I've eaten moldy bread my whole life.
At our house growing up, we just cut off the infected part and ate the rest. It seemed perfectly reasonable to me. After all, the rest of the bread looked fine. Why throw away a perfectly good piece of bread just because one part is ruined?
But then someone told me the truth: There was more to the mold than what my eyes could see.
Mold sends out tiny hair-like probes that you can only detect through a microscope, and that's how it spreads—unobservable by human eyes. When it actually begins to show, it's much further developed than people realize.
Bitterness in marriage is just like moldy bread. Before you can see the damage caused by bitterness, the harm has already been done—beginning in the heart.
As a young wife, I've seen how easily bitterness can sneak into my soul. It's not the big problems that we face that cause me to harbor hurt; it's the little things that I hold against my husband, like being the brunt of a sarcastic comment, feeling isolated when he's working, or getting upset over small financial decisions. Like those long undetectable probes of mold, the bitterness stretches into my heart and begins to grow.
Many wives struggle with bitterness, and it's the cause of numerous divorces. The resentment builds and builds until the love that was once present in the relationship is gone. Then the embittered wife begins to convince herself that she never really loved her spouse in the first place. If you're at this place in your marriage, then read "Don't Let Bitterness Poison Your Marriage" to learn how to work through your hardened heart.
If you're not to the point of a hardened heart, but you have the tendency to carry resentment, then here are three steps to help you prevent bitterness from destroying your marriage.
First, expect your husband to fail. The only perfect person on this earth was Jesus Christ. Your husband will make mistakes—sometimes big mistakes—and he will continue to do so for the rest of his life. Romans 3:10 says, "There is none righteous, not even one."
When you took your vows, you made them "in sickness and in health, for richer, for poorer, for better, for worse." Getting married requires that you live with the good and the bad. Elisabeth Elliot once said that love is not a feeling, but it's an action. There may be days when you don't feel like loving your husband, but you can choose to love him.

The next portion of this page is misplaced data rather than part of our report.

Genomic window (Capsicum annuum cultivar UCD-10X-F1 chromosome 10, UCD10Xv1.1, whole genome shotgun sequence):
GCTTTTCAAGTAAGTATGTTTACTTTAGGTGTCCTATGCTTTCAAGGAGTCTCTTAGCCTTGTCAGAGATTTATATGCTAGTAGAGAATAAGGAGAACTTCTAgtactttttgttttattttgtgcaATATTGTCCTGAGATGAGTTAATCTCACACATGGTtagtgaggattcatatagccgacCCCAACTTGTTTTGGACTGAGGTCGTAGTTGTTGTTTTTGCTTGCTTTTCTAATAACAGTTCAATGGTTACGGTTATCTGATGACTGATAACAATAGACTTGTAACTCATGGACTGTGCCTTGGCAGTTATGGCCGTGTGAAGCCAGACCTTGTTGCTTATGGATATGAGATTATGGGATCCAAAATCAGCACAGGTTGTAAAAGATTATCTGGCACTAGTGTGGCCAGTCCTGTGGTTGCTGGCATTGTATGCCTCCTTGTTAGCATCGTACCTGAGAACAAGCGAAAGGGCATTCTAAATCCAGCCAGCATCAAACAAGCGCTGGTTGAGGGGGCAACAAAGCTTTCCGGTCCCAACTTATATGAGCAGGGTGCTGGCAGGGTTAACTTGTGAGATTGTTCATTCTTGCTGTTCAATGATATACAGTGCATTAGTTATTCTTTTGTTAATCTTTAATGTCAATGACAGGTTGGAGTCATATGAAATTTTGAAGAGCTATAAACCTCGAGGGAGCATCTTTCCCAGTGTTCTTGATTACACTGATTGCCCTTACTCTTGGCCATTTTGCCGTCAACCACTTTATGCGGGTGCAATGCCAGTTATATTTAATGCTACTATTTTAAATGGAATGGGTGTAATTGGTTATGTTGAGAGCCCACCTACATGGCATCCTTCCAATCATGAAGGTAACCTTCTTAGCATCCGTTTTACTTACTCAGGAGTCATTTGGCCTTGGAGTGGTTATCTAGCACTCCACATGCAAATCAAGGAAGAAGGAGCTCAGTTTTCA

No one has this life completely figured out, so it's nice when we're given a little grace. Your husband needs grace from you more than anyone. When he makes a mistake, give him the mercy that you would want if the situation were reversed. James 2:13 says, "mercy triumphs over judgment." Don't be too quick to judge your husband, but instead be quick to give grace.
Remember that you are not perfect, either. All of us need the grace of God, and He gave it freely even when we didn't deserve it. At Golgotha, as the soldiers gambled for Jesus' clothing, the dying innocent Christ prayed, "Father, forgive them; for they do not know what they are doing" (Luke 23:34). If forgiveness is given freely to us, how much more should we give it to our husbands?
Second, talk about issues when they come up. My rule of thumb is to wait a couple of days before mentioning any problems. If I can let it go without holding a grudge, I will. But if I find that the issue keeps coming up in my mind, and after a couple of days I'm still harboring anger over it, then that's my cue that it's time to talk about it.
Bring up these problems at a good time. Don't wait until your husband is ready to fall asleep to have a deep discussion. If you can't find a good time, make a date to discuss it. Make sure he knows why you're going out and the main topic you're planning to discuss.
Third, if your husband asks you, "What's wrong," don't say "Nothing." My husband can tell when something is wrong—he sees that I have a funny look on my face or that I'm acting strangely. So he'll ask me, "What's wrong, Sweetheart?" But if I say, "Nothing," guess what—he believes me.
Most husbands are that way. They figure they've given you an opportunity to talk, and you either don't want to talk about it or there's really nothing wrong. They trust that you're telling them the truth when you said "Nothing." We wives think we're giving them "hints," but men don't communicate the same way. Nancy Cobb and Connie Grigsby emphasize this point in their book How to Get Your Husband to Talk to You:
Women have a tendency of not saying what we really mean. Instead we dance around the issues—sending out subtle signals that we think are clearly telling our husbands what to do next. Men don't understand these vague signals—they understand signals that are direct and to the point. While a woman can read another woman's signals, men can't. They aren't even aware signals are being sent.
The way to resolve this issue is to say what you mean. If your husband asks, "What's wrong?" that's your chance to tell him. Take advantage of the moment to explain what's really on your heart. By being forthright with hurt feelings, you are less likely to hold a grudge and nurture the mold of bitterness that can spread through your marriage.
Copyright © 2008 by FamilyLife. All rights reserved.
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